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Michael Horovitz

In this article, written in his signature style, Michael Horovitz reflects on his longstanding fascination with William Blake. He recalls how the spirit of Blake loomed large at the International Poetry Incarnation at the Albert Hall in the summer of 1965, where his fellow travellers, among them Adrian Mitchell, were driven by the nineteenth-century poet. Horovitz recounts the ways that Blake has continued to inform his artistic practices, which cut across from poetry to music and visual art.

Bulletin of the John Rylands Library
Michael Horovitz

This article, originally published in 1958, was written to commemorate William Blake’s bicentenary. In it, the author observes that Blake has been claimed or dismissed by successive generations since his death in 1827: for the Romantics, he was a ‘weird crank’, while the Victorians enveloped him in ‘their own damp sentimentalism’. The author argues that Blake ‘evades appraisal because he was always working for a synthesis of creation far beyond outward forms and genres’, which meant ‘he had to invent his own methods to express himself adequately’. He notes that the recent bicentenary was marked by ‘floods of exhibitions, magazine supplements, radio features, new books from all sides devoted to him’. This clearly anticipates the Blakean explosion of the 1960s, in which the author himself would play a major role. This article can therefore be seen as marking the beginning of Sixties Blake in Britain.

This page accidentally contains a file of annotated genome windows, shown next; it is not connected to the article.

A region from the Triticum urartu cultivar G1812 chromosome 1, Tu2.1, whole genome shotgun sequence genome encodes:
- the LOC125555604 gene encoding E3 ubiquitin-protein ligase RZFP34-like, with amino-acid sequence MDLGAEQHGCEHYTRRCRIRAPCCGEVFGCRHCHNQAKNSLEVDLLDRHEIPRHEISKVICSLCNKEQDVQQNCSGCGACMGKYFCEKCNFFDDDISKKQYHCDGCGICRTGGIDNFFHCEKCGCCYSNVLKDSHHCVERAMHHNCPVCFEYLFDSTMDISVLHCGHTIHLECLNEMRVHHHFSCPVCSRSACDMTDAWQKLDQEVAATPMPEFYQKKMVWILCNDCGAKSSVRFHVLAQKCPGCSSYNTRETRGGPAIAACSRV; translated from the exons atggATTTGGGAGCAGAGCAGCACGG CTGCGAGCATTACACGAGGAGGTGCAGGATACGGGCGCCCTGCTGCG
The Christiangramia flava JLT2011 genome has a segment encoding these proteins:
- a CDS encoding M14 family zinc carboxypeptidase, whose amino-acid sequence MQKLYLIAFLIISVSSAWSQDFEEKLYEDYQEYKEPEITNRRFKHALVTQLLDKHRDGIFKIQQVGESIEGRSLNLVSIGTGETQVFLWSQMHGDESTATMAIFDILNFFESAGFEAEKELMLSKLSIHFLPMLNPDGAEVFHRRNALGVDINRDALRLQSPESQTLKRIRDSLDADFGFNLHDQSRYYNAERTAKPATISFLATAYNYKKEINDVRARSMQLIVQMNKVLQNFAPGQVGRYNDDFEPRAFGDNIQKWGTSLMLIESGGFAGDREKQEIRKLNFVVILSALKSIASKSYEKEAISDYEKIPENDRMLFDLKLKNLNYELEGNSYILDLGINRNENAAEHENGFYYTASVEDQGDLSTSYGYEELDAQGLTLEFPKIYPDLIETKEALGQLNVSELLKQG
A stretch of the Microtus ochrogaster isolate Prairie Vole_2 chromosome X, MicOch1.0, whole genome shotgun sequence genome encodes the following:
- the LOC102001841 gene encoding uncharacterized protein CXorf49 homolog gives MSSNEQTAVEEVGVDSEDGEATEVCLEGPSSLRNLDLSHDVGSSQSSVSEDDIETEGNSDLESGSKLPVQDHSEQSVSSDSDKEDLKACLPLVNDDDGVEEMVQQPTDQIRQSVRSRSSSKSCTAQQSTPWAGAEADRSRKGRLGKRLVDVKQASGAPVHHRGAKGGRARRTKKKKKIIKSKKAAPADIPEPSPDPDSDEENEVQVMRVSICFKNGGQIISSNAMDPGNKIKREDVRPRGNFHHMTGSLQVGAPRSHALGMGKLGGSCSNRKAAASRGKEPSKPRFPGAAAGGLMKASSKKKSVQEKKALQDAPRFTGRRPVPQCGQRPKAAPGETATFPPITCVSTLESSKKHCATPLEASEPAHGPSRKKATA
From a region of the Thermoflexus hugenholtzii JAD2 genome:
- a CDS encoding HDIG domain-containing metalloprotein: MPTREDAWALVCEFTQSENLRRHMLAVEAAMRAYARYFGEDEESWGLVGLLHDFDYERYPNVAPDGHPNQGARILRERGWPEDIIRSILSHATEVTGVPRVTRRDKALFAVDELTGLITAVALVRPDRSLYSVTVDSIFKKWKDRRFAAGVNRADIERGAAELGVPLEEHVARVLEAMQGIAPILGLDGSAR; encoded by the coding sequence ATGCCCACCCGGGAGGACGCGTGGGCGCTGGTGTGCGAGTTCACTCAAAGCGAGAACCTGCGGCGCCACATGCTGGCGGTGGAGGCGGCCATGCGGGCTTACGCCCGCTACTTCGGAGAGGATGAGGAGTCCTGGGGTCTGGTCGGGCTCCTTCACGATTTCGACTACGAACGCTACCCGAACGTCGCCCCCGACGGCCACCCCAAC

Bulletin of the John Rylands Library